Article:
3. Display your Star-Spangled Banner. If you’re already displaying the flag, you’re good to go but, if not, take the day to show the Colors to mark National Anthem Day. There are rules and guidelines for displaying the Flag, you can find them here.

It is Women’s History Month!

In 1981, the U.S. Congress passed Public Law 97-28 which authorized and requested the President proclaim the week beginning March 7, 1982 as “Women’s History Week.” For the next five years, Congress continued to pass joint resolutions designation a week in March. After being petitioned by the National Women’s History Project in 1987, Congress passed Public Law 100-9 which designated the whole month of March 1987 as “Women’s History Month.” Over the next seven years, Congress passed resolutions for the President to make an annual proclamation for the month of March. In 1995, the President started to issue a series of annual proclamations designating March as Women’s History Month to celebrate the contributions women have made to the United States and recognize the specific achievements women have made over the course of American history in a variety of fields.

Women continue to make history to this very day. For example, the United States voted for its first-ever female Vice President in the 2020 General Election in Kamala Harris and, recently, female recruits arrived at MCRD San Diego to make up the Marine Corps’ first coed company in the base’s 100-year history for boot camp. For the purpose of this post, we’ll focus on the contributions of our nation’s Women Servicemembers and Veterans.

According to the VA’s Women Veterans Make History page, women who served did not formally fall under a military command until the early 20th century. Before then, women served in various capacities starting as early as the Revolutionary War. It’s estimated that more than 400 women fought in the Union and Confederate armies during the Civil War.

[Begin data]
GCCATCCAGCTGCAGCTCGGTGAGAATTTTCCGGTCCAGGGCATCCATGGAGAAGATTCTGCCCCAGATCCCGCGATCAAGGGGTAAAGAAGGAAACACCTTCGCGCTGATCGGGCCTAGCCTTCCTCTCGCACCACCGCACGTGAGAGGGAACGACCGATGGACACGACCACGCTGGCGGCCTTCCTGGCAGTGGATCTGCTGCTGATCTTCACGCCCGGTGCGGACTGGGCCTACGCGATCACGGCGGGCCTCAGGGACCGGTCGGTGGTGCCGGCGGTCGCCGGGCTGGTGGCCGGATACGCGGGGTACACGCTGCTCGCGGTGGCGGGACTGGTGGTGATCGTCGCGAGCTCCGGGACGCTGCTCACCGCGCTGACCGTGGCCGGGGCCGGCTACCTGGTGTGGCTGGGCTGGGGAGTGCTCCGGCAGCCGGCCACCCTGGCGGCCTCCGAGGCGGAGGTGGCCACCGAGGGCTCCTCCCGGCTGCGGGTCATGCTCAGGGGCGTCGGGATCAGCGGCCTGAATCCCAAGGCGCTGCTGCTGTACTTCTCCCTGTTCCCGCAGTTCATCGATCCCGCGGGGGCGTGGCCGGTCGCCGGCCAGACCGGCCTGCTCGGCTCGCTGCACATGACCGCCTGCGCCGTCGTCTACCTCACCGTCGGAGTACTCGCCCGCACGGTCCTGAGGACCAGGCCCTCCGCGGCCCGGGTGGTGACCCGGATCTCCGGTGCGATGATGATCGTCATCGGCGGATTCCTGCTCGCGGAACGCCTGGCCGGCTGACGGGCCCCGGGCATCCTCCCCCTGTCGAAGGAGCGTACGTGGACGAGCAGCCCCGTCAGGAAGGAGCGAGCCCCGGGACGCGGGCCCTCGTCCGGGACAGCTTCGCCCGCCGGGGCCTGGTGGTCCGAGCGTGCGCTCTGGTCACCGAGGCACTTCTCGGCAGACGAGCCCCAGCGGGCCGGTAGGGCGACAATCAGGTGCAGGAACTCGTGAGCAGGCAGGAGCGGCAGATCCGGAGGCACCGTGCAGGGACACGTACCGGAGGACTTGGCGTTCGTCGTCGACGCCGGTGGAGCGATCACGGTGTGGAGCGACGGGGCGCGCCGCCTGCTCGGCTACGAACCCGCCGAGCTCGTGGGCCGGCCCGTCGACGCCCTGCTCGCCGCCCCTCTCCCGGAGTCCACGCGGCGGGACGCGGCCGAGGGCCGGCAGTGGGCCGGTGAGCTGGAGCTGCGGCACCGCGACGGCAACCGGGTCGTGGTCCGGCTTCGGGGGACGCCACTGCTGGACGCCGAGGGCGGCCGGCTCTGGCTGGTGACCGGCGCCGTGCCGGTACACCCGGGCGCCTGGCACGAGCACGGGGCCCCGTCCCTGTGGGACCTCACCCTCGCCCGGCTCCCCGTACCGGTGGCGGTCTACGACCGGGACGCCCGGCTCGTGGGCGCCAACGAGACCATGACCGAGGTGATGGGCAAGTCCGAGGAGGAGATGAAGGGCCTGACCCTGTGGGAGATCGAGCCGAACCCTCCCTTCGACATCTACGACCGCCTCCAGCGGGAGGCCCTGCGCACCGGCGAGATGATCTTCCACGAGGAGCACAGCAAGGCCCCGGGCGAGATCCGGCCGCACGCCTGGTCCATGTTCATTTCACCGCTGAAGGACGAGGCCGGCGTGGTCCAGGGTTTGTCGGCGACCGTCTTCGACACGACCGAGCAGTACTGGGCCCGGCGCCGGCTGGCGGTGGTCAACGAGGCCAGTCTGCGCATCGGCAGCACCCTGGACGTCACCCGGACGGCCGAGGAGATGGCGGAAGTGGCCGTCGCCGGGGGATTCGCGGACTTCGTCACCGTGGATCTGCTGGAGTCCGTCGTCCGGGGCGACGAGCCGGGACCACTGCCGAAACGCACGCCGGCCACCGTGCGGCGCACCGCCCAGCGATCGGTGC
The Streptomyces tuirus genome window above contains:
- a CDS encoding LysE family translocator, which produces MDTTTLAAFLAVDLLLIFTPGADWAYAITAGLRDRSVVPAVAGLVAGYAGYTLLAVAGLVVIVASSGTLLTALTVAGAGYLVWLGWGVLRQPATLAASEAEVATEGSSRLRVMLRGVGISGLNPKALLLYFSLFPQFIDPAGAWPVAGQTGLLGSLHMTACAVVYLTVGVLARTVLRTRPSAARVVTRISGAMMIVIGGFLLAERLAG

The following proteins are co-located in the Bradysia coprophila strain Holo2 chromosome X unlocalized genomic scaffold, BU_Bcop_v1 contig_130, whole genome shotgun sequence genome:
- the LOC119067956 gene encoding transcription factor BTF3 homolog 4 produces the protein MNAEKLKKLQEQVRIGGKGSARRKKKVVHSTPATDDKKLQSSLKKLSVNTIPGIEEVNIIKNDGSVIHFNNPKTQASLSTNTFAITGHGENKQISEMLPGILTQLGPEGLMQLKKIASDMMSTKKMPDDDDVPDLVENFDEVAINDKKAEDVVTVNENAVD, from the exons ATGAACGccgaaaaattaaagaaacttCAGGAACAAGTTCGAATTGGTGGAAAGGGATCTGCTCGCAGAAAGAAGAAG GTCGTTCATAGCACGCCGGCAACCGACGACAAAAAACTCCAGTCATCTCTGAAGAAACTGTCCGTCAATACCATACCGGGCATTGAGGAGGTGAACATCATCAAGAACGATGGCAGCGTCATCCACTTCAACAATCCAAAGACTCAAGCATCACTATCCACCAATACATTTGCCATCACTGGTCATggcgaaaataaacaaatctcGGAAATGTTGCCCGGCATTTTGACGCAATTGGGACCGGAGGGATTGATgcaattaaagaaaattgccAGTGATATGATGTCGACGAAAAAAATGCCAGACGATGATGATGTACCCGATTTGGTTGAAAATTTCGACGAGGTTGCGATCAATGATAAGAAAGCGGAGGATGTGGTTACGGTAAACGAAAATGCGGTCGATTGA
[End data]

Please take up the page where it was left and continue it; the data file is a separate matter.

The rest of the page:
Over 1,000 women flew aircraft for the Women’s Airforce Service Pilots (WASPs)

As the nation entered the 20th century, the number of Servicewomen increased. During World War I, approximately 35,000 women served as nurses and support staff. In World War II, that number increased to about 140,000 women who took on critical billets in military intelligence, cryptography, and parachute rigging. During WWII, 1943 specifically, the U.S. Marine Corps Women’s Reserve was formed.

It wasn’t until 1948 when Congress passed the Women’s Armed Services Integration Act that Servicewomen were granted permanent status in the military thereby entitling them to benefits when they left the ranks to become Veterans.

On May 28, 1980, 62 women graduated from the U.S. Military Academy in the Class of 1980 becoming the first women to graduate from the academy. (Photos from Signal Corps Collection, U.S. Military Academy Archives) (Photo Credit: U.S. Army)

During the Vietnam War, approximately 7,000 women served in Southeast Asia. In 1976, women were admitted to America’s service academies at West Point (U.S. Military Academy), Annapolis (U.S. Naval Academy), and Colorado Springs (Air Force Academy). In the early 1990s, more than 40,000 women deployed in support of Operations DESERT SHIELD and DESERT STORM.

More recently, since the start of Operation ENDURING FREEDOM following 9/11, over 700,000 women have served in OEF and 2003’s Operation IRAQI FREEDOM (OIF).

The U.S. Armed Forces make efforts to recognize the contributions of women to our nation’s defense. Below are their respective pages commemorating the service of women in the military.

When Servicemembers finish their service, they become Women Veterans. The VA has made the health of Women Vets a priority and the following is listing of resources.

Over the course of the month, the SITREP will highlight a resource for Women Veterans. You can also follow the SITREP socials for more content as well as our Women Veterans resource page.

Last but not least, thank you to all Women serving in the U.S. military and to all Women Veterans for your service to the nation!

For more Women’s History, check out www.WomensHistoryMonth.gov and the National Women’s History Museum.